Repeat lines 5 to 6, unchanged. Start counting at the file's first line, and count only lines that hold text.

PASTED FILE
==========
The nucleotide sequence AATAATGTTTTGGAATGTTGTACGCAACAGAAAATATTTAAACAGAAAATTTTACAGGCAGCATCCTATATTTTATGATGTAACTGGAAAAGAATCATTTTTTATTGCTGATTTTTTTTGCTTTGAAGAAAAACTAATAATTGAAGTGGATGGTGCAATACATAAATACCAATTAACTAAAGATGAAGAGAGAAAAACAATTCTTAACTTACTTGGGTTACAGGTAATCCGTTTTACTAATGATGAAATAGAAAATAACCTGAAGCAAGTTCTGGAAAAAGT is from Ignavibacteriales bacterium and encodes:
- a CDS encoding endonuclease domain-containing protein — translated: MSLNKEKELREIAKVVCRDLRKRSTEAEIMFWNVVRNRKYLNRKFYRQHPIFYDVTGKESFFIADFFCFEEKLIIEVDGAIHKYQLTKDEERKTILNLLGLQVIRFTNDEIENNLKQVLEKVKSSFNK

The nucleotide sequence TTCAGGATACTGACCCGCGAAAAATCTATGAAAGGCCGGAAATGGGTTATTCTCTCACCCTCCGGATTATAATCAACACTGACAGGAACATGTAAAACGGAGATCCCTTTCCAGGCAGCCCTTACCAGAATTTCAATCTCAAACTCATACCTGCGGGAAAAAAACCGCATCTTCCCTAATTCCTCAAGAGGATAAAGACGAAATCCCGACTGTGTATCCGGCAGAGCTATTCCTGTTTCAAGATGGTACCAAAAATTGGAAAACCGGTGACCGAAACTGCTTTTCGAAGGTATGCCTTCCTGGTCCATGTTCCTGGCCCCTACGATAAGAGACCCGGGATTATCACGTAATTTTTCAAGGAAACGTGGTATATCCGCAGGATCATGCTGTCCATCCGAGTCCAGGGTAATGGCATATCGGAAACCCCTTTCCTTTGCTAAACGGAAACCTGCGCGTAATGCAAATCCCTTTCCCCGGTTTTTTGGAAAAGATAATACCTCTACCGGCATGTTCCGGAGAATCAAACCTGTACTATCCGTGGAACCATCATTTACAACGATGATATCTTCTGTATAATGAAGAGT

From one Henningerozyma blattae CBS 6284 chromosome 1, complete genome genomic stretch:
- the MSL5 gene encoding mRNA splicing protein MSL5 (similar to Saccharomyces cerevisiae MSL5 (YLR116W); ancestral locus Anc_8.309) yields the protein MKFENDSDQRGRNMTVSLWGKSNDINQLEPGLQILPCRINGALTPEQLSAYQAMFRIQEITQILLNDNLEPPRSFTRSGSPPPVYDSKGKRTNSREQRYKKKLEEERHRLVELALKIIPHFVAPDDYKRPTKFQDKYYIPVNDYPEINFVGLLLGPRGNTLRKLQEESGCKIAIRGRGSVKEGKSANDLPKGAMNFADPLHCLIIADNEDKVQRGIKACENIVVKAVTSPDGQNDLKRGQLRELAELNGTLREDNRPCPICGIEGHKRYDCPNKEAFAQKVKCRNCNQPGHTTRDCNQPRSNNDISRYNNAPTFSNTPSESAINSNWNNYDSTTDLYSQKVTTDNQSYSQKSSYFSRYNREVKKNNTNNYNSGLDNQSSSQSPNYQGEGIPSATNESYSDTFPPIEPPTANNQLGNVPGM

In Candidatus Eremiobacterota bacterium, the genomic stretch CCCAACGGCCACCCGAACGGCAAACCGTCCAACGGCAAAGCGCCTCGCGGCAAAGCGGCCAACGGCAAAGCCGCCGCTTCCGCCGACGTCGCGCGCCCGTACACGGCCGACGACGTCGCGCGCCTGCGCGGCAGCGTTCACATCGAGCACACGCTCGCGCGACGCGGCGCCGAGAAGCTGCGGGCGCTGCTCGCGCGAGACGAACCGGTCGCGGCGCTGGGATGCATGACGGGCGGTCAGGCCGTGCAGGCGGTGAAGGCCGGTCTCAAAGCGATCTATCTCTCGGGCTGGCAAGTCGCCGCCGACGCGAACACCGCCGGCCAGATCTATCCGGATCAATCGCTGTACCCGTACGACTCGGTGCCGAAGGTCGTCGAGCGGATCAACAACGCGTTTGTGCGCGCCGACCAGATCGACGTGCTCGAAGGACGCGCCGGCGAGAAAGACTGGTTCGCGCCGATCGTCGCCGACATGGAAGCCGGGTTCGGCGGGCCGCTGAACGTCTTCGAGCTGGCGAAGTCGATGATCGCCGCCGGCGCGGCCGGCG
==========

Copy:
- the MSL5 gene encoding mRNA splicing protein MSL5 (similar to Saccharomyces cerevisiae MSL5 (YLR116W); ancestral locus Anc_8.309) yields the protein MKFENDSDQRGRNMTVSLWGKSNDINQLEPGLQILPCRINGALTPEQLSAYQAMFRIQEITQILLNDNLEPPRSFTRSGSPPPVYDSKGKRTNSREQRYKKKLEEERHRLVELALKIIPHFVAPDDYKRPTKFQDKYYIPVNDYPEINFVGLLLGPRGNTLRKLQEESGCKIAIRGRGSVKEGKSANDLPKGAMNFADPLHCLIIADNEDKVQRGIKACENIVVKAVTSPDGQNDLKRGQLRELAELNGTLREDNRPCPICGIEGHKRYDCPNKEAFAQKVKCRNCNQPGHTTRDCNQPRSNNDISRYNNAPTFSNTPSESAINSNWNNYDSTTDLYSQKVTTDNQSYSQKSSYFSRYNREVKKNNTNNYNSGLDNQSSSQSPNYQGEGIPSATNESYSDTFPPIEPPTANNQLGNVPGM

In Candidatus Eremiobacterota bacterium, the genomic stretch CCCAACGGCCACCCGAACGGCAAACCGTCCAACGGCAAAGCGCCTCGCGGCAAAGCGGCCAACGGCAAAGCCGCCGCTTCCGCCGACGTCGCGCGCCCGTACACGGCCGACGACGTCGCGCGCCTGCGCGGCAGCGTTCACATCGAGCACACGCTCGCGCGACGCGGCGCCGAGAAGCTGCGGGCGCTGCTCGCGCGAGACGAACCGGTCGCGGCGCTGGGATGCATGACGGGCGGTCAGGCCGTGCAGGCGGTGAAGGCCGGTCTCAAAGCGATCTATCTCTCGGGCTGGCAAGTCGCCGCCGACGCGAACACCGCCGGCCAGATCTATCCGGATCAATCGCTGTACCCGTACGACTCGGTGCCGAAGGTCGTCGAGCGGATCAACAACGCGTTTGTGCGCGCCGACCAGATCGACGTGCTCGAAGGACGCGCCGGCGAGAAAGACTGGTTCGCGCCGATCGTCGCCGACATGGAAGCCGGGTTCGGCGGGCCGCTGAACGTCTTCGAGCTGGCGAAGTCGATGATCGCCGCCGGCGCGGCCGGCG